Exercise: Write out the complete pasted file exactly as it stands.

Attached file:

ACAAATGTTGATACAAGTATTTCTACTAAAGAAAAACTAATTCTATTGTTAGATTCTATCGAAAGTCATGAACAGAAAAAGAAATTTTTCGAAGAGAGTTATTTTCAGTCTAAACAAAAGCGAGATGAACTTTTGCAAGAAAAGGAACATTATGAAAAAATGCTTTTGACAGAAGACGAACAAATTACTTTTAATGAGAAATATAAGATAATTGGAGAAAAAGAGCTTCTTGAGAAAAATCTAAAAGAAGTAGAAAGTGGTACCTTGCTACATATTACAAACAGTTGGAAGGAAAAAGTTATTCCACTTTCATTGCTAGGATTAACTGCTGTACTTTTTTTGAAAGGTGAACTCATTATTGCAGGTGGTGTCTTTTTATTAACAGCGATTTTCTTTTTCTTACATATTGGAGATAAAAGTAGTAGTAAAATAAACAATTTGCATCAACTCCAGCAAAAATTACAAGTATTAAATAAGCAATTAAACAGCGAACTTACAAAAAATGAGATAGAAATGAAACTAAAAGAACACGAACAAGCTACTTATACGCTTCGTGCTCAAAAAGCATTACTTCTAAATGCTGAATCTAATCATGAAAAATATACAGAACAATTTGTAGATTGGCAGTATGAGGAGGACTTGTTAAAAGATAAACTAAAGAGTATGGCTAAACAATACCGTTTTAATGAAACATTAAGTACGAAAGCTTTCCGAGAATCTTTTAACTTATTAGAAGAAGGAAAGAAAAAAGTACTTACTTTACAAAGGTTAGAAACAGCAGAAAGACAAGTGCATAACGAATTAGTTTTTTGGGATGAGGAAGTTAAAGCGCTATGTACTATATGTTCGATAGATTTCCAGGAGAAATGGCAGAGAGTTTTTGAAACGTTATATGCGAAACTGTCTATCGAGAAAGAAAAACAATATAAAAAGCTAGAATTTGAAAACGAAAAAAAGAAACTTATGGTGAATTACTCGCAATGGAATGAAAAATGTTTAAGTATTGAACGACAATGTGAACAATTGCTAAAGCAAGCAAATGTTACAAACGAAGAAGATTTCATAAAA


ACAAATGTTGATACAAGTATTTCTACTAAAGAAAAACTAATTCTATTGTTAGATTCTATCGAAAGTCATGAACAGAAAAAGAAATTTTTCGAAGAGAGTTATTTTCAGTCTAAACAAAAGCGAGATGAACTTTTGCAAGAAAAGGAACATTATGAAAAAATGCTTTTGACAGAAGACGAACAAATTACTTTTAATGAGAAATATAAGATAATTGGAGAAAAAGAGCTTCTTGAGAAAAATCTAAAAGAAGTAGAAAGTGGTACCTTGCTACATATTACAAACAGTTGGAAGGAAAAAGTTATTCCACTTTCATTGCTAGGATTAACTGCTGTACTTTTTTTGAAAGGTGAACTCATTATTGCAGGTGGTGTCTTTTTATTAACAGCGATTTTCTTTTTCTTACATATTGGAGATAAAAGTAGTAGTAAAATAAACAATTTGCATCAACTCCAGCAAAAATTACAAGTATTAAATAAGCAATTAAACAGCGAACTTACAAAAAATGAGATAGAAATGAAACTAAAAGAACACGAACAAGCTACTTATACGCTTCGTGCTCAAAAAGCATTACTTCTAAATGCTGAATCTAATCATGAAAAATATACAGAACAATTTGTAGATTGGCAGTATGAGGAGGACTTGTTAAAAGATAAACTAAAGAGTATGGCTAAACAATACCGTTTTAATGAAACATTAAGTACGAAAGCTTTCCGAGAATCTTTTAACTTATTAGAAGAAGGAAAGAAAAAAGTACTTACTTTACAAAGGTTAGAAACAGCAGAAAGACAAGTGCATAACGAATTAGTTTTTTGGGATGAGGAAGTTAAAGCGCTATGTACTATATGTTCGATAGATTTCCAGGAGAAATGGCAGAGAGTTTTTGAAACGTTATATGCGAAACTGTCTATCGAGAAAGAAAAACAATATAAAAAGCTAGAATTTGAAAACGAAAAAAAGAAACTTATGGTGAATTACTCGCAATGGAATGAAAAATGTTTAAGTATTGAACGACAATGTGAACAATTGCTAAAGCAAGCAAATGTTACAAACGAAGAAGATTTCATAAAA